Sharanya is a writer from New Delhi, India. Her work centres on issues of justice, identity and conflict with a focus on food. But she is currently transitioning into writing more essays about selfhood, and the ways bodies move through the world.
Recently, she was noted in a list of cultural critics of colour by Jack Jones Literary arts and also won an award for a piece on saffron farming in India-controlled Kashmir. She speaks Hindi, Urdu, Tamil, English, Dutch and some French. Many years ago, she wrote a children's book about an 11-year-old vampire afraid of blood.
Never Have I Ever: The commodification of
South-Asian identity politics
Mangal Media, May 2020
"Representation brings with it a certain amount of responsibility to interrogate, which Kaling seems hesitant to do. The frameworks that she creates are not malleable enough to include the multiplicity of South-Asians. Merely existing is not a dialogue with other brown people."
Coming home, One Word at a Time
Longreads, March 2019
“The way the meat melts off the bone, the way the fat renders into the onions, the way it all comes together, that is Urdu,” my granduncle Gulzar Naqvi used to say, comparing his favorite language to Nihari, his favorite meat stew. “It is not language, it is temperament, and it must be felt.”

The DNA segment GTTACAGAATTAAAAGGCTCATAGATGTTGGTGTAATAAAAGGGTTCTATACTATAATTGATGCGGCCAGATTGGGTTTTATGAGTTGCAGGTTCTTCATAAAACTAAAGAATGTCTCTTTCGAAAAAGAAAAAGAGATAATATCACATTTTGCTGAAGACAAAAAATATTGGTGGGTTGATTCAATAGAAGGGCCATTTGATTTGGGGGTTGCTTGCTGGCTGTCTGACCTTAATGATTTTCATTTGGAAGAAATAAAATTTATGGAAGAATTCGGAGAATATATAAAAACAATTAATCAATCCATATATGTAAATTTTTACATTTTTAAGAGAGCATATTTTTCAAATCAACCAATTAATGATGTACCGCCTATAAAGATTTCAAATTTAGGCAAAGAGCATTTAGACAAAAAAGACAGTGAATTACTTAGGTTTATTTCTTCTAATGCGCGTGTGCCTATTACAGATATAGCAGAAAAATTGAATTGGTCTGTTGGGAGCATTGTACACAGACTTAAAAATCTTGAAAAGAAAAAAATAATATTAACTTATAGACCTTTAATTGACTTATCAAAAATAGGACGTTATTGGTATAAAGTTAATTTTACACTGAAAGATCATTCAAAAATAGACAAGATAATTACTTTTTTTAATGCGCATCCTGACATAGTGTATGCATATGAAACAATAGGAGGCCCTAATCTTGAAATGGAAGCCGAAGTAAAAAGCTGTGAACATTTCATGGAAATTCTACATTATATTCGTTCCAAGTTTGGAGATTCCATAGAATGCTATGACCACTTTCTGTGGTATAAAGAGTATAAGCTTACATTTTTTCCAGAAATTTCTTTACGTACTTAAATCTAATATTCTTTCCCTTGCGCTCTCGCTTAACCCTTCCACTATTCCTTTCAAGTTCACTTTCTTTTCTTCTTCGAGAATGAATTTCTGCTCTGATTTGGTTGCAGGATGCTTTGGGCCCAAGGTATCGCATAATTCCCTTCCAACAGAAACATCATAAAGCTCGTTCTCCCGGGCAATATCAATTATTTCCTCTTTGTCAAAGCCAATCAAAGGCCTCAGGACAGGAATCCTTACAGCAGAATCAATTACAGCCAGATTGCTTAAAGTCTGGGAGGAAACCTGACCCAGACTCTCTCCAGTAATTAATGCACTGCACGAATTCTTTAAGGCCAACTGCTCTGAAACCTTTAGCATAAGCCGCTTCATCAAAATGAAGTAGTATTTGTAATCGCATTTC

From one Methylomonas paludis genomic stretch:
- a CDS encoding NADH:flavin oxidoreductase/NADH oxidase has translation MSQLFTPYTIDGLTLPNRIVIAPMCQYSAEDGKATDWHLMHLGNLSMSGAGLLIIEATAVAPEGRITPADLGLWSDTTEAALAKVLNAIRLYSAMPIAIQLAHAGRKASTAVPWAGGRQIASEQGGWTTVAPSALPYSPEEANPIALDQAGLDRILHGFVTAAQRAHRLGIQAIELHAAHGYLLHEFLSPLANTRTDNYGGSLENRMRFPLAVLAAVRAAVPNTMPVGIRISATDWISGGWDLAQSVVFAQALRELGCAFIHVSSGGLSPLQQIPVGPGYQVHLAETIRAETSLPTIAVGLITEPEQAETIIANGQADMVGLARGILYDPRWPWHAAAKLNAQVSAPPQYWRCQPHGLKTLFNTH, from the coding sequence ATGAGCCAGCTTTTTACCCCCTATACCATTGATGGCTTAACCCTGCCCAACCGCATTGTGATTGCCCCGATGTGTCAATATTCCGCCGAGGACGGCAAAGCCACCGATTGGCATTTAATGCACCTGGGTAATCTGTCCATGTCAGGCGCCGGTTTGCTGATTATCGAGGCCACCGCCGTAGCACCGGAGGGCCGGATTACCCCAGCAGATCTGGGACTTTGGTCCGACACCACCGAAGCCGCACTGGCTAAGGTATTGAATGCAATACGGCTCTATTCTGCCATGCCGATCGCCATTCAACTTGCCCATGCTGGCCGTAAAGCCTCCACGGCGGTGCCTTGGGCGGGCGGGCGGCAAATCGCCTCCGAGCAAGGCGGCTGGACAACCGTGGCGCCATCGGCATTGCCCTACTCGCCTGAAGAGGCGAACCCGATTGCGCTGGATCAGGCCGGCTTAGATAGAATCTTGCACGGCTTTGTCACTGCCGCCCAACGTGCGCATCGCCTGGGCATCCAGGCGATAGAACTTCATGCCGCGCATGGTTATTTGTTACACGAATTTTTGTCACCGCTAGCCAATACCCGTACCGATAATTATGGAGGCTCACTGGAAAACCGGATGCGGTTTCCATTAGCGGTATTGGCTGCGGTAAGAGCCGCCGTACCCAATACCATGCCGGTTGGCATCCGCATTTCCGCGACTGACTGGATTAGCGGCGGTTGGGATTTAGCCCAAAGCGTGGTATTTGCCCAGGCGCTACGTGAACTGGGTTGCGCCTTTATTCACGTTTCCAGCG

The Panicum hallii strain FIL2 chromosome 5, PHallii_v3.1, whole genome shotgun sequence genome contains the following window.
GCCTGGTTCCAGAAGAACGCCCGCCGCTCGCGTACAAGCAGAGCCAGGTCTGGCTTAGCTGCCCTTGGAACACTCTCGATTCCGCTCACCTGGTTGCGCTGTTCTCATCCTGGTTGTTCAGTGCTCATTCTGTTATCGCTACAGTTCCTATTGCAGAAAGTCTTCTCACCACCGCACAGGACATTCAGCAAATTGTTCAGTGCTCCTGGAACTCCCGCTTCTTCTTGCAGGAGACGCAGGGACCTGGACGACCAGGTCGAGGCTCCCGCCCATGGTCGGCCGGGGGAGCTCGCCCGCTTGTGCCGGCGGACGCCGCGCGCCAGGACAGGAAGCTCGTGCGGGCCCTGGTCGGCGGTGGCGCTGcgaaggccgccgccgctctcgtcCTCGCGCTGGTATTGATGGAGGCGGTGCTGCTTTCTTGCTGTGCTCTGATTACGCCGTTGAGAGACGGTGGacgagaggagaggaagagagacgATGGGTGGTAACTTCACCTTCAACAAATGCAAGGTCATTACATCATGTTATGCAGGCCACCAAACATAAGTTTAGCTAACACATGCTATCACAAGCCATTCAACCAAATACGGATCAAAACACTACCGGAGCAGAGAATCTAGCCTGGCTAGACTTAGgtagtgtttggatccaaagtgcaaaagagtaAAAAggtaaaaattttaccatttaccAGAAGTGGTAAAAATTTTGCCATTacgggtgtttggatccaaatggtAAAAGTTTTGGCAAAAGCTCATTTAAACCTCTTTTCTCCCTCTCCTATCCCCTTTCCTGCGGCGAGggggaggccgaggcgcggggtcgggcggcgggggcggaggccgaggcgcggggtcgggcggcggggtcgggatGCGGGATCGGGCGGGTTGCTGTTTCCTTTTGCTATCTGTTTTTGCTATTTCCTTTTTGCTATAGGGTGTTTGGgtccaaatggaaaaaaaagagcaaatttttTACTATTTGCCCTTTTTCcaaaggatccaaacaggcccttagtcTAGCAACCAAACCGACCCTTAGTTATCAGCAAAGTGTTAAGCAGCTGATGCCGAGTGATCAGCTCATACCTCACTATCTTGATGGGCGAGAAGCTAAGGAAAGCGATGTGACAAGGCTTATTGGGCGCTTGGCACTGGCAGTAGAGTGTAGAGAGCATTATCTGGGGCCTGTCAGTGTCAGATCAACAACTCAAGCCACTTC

The world's most expensive spice is on the verge of disappearing (Conde Nast Food Writing award '19)
Eater, February 2019
“Agriculture needs young people, needs motivation, [and] no one wants to go out to be confronted by a group of men holding guns,” says Umer Sami, an aspiring Pampore entrepreneur who wants to boost the presence of Kashmiri saffron in the online marketplace. “Young men have either begun to take up arms and stones against the struggle, or just stay home. Think about it — in your 20s, you live in one of the most violent places in the world. Would you do something that ties you to its land, or something that gets you out?”